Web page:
Space, you mean the actual files to be stored or things the game might have during play like maps, saved games and preferences?

 

I may have missed it but what kind of Mac is this for? 68K as in Mac Plus, Mac SE or Classic; or 030 in the SE\30 and Classic II?  Though bigger is better as in hard drive space - I would dare say 1GB if it is 68K and 2GB if '030.

Share this post


Link to post
Share on other sites

While the point about the aggregate size of the software library that will run on a given machine is a good one and quite apropos—for example, if my rather unreliable memory is not playing silly tricks on me, I believe the entire corpus of software _ever_ released for the Commodore PET line (that’s nearly 40 years’ worth!) is under 40 MiB in size—I must point out that, in recent years, personal computing has caught up to its more expensive cousins in that by far the bulkiest data most people now store consists of files to be _manipulated_, rather than those to be _executed_. You can readily prove this to yourself… all you have to do is compare the size of your MP3 library with the size of the program you use to play it back.

 

In summary, the only really irrefutable conclusion we can draw from real-life experience over the last 50 years is that, like any sort of physical capacity (empty buildings, highway lanes, etc.) found in conjunction with frequent human activity, the virtual capacity found on an empty hard drive is guaranteed to get completely filled up after a few years if you regularly make enough actual use of the system (as opposed to just powering it on once every few months and, say, playing a game or the like). Make the drive twice as big as you need for a clean install (don’t forget to count your program installs and relevant data files as well as the OS!) for a rarely used trophy system and at least an order of magnitude (two orders is often even better, depending on your usage patterns) larger for a real working system. Substantially larger drives may take longer to fill up than to fail of old age, but wastefulness aside, are almost certainly not going to prove actually harmful in any way.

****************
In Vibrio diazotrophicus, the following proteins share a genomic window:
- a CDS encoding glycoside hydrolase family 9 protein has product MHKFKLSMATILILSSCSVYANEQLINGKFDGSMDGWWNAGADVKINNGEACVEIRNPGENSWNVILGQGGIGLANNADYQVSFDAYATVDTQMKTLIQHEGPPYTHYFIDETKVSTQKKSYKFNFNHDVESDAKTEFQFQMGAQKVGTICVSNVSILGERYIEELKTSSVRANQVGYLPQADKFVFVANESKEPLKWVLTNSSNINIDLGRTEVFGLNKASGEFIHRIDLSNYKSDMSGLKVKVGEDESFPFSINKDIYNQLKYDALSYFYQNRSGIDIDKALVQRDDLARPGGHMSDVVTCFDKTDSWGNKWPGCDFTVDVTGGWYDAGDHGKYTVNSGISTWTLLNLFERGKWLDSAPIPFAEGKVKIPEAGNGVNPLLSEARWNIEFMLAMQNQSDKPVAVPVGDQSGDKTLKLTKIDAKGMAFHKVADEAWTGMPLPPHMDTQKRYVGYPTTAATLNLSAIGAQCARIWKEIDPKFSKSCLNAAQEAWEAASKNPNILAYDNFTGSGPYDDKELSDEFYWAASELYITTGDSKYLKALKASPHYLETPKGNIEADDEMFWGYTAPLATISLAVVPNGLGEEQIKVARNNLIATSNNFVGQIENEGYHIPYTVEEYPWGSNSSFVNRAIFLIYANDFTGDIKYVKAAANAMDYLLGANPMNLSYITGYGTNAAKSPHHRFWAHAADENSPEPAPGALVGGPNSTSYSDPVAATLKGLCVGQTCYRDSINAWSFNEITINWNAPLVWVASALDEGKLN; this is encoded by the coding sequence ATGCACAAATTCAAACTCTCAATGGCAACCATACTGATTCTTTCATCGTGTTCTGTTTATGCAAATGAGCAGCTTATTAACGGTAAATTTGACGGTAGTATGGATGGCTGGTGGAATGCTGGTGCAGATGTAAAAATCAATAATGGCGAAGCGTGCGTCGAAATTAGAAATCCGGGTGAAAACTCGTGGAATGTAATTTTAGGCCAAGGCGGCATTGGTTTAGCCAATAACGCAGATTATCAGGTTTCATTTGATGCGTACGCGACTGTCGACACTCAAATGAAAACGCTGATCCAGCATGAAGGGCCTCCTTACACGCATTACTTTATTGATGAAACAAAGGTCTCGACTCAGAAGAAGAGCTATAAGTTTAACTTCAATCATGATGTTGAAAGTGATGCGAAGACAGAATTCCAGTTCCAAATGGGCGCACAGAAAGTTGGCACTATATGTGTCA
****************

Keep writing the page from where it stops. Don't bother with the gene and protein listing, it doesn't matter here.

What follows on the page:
Edited by gsteemso

Share this post


Link to post
Share on other sites

It's a Macintosh Classic running System 6.0.8. I actually have a directory full of System 6 games on my G3 that I snagged from Macintosh Garden, but it's hard to tell the true size of it since some of those archives include things like box and manual scans, disk images, and even some CD images.

 

Yes the jumpers say (in order): LED, SYN, DLY, MTR, ID3, ID2, ID1, ID0.  I found a website that has some explanations:

 

LED= LED LIGHT

SYN= SYNCHRONOUS

DLY= DELAYED START

MTR= REMOTE START

 

So I'm guessing ID0-3 are for setting the device ID.  Will jumpering ID0 terminate it as well?  Remote Start certainly isn't what I want.

 

Well some of the games have to be run from floppy so I'll have quite a sizable collection of those as well (I made a post about HD installable vs disk only games).

Edited by Tempest

Share this post


Link to post
Share on other sites

I must confess to liking the sound and action of using floppys lol, sad i know! I'll look for your post :)

Cant help you on the pins though: Elfen, uniserver, unity, Cc any of those guys might know though :)

Share this post


Link to post
Share on other sites

Create an account or sign in to comment

You need to be a member in order to leave a comment

Create an account

Sign up for a new account in our community. It's easy!

Register a new account

Sign in

Already have an account? Sign in here.

Sign In Now

×